A nurse has been struck off for prescribing medicine to hospital patients more than 300 times when he was not allowed to do so.
Ian Evans worked as a consultant nurse for stroke patients at South Petherton Community Hospital in Somerset.
He filled out 313 prescriptions for patients over a two-month period although he was not qualified to do so.
The Nursing and Midwifery Council said Mr Evans would "put the public at a continued risk of harm".
Somerset Partnership NHS Foundation Trust - which runs the hospital - said there was no evidence of any harm to patients as a result of Mr Evans' actions, the Local Democracy Reporting Service said.
Mr Evans was accused of prescribing medication to patients when he had not passed the relevant course, and as a result "failed to show the required level of integrity".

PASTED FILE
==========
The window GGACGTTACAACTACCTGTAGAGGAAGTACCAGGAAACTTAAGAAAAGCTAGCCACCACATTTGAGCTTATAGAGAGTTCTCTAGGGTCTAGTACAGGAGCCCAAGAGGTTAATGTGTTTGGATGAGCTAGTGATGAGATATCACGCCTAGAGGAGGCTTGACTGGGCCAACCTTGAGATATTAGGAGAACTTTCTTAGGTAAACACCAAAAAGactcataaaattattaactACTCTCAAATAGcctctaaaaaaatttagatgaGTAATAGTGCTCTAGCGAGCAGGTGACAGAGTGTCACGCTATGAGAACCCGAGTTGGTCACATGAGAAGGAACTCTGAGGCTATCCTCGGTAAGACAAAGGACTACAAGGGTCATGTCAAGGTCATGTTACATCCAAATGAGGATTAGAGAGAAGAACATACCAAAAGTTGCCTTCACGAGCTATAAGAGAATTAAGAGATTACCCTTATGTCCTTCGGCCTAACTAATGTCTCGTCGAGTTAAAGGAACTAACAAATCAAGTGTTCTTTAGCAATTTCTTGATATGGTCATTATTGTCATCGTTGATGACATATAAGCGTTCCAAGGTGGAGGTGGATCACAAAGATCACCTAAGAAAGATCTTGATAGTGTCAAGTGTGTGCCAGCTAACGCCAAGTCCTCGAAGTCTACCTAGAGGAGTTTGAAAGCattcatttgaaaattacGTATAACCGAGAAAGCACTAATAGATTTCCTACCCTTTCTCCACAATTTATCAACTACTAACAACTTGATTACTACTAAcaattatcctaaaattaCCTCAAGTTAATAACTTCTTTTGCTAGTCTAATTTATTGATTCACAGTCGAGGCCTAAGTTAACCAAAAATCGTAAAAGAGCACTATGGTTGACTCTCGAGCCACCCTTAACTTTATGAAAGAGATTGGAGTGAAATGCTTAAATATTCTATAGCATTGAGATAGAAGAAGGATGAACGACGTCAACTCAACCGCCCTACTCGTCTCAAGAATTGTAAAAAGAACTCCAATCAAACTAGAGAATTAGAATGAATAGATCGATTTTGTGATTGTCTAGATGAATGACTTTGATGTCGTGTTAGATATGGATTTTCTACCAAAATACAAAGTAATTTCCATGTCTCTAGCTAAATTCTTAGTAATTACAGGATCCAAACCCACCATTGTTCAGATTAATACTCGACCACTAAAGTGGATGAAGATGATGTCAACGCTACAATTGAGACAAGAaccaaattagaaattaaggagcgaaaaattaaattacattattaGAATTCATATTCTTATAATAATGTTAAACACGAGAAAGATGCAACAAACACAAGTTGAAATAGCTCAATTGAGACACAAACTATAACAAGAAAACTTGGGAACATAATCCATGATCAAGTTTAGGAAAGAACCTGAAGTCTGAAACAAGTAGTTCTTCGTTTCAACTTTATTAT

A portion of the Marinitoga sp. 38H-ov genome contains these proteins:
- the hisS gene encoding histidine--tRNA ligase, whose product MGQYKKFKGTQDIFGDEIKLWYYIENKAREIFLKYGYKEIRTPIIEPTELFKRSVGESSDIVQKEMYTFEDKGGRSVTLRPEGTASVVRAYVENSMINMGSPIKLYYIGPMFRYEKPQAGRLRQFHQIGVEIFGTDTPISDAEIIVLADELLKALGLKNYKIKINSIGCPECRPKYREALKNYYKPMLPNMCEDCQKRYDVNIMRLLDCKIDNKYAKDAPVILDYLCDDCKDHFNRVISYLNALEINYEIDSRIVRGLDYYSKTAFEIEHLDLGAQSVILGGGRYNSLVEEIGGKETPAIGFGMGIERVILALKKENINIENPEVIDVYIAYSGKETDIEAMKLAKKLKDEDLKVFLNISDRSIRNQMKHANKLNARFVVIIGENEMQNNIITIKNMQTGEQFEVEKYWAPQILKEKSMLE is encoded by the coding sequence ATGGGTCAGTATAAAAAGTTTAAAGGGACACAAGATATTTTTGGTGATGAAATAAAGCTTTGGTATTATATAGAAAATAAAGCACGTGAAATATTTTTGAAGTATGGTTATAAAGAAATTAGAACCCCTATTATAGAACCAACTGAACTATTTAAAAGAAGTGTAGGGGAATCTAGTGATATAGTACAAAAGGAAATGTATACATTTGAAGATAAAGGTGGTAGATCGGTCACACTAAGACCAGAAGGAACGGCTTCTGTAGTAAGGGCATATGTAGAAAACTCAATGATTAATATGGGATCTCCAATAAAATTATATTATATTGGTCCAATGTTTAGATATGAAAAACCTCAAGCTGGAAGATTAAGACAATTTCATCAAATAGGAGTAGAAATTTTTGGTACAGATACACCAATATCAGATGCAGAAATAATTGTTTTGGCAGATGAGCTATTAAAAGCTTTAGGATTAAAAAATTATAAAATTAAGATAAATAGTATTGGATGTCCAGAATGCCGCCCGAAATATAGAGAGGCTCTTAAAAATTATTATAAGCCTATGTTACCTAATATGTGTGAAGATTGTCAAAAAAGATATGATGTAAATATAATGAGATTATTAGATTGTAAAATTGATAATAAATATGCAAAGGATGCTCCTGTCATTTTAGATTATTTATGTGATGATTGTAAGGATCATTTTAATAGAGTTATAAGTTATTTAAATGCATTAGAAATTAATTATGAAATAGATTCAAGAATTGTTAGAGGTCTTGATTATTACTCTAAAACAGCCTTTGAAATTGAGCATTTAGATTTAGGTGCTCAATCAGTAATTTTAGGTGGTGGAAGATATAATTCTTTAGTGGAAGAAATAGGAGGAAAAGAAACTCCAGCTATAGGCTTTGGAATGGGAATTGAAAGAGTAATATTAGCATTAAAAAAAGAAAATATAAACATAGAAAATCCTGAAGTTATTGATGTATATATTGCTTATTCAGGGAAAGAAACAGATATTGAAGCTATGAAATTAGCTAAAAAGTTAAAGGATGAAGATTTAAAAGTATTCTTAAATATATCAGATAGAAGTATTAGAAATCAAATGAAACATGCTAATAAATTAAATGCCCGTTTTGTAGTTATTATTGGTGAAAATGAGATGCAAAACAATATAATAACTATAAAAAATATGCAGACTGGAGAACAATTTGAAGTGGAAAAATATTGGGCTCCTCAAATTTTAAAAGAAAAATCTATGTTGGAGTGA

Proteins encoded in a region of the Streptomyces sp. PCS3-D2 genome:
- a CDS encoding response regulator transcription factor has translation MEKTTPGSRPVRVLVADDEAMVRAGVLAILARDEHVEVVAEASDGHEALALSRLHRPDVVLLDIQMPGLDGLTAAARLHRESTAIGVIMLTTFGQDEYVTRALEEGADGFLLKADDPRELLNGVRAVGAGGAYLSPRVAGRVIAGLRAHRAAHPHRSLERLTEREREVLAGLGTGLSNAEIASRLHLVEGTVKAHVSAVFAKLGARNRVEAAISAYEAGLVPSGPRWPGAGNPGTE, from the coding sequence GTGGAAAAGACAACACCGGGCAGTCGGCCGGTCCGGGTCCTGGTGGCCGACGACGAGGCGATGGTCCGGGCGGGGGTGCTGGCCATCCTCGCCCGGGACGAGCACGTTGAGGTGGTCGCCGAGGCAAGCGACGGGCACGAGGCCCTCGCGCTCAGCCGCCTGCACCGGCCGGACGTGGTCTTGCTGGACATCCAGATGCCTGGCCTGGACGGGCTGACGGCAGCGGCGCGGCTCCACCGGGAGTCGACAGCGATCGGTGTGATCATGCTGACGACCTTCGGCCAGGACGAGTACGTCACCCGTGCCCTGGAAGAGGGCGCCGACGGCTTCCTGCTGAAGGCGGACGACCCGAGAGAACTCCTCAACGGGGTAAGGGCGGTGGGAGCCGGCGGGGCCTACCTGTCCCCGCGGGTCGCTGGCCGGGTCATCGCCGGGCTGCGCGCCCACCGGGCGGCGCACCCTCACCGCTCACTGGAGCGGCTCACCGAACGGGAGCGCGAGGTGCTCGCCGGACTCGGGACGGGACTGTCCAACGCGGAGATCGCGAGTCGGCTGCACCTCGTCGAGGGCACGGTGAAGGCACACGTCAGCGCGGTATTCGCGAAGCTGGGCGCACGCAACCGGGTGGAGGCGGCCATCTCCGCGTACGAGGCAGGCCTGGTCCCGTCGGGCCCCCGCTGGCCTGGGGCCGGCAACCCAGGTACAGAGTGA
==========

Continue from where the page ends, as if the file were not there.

The trust estimated the prescriptions he prescribed were for 31 separate patients between November 2017 and January 2018.
After a new electronic prescription system was introduced, the hospital conducted an audit and demanded Mr Evans to prove he was qualified.
Mr Evans claimed at the time that the university he had attended "made a mistake" and did not inform the NMC that he had passed the relevant course.
The university subsequently confirmed Mr Evans was not qualified.
Mr Evans was not present at the hearing but accepted the charges against him in a letter to the Royal College of Nursing.
He admitted that his "fitness to practise is impaired", but added: "At no time did I intend to mislead anybody or in any way be dishonest."
The panel concluded Mr Evans "offered limited insight, remorse and remediation for his misconduct" and concluded that he should be struck off.
Mr Evans also said in a statement he did not want to return to the profession.
The trust has also welcomed the panel's conclusion.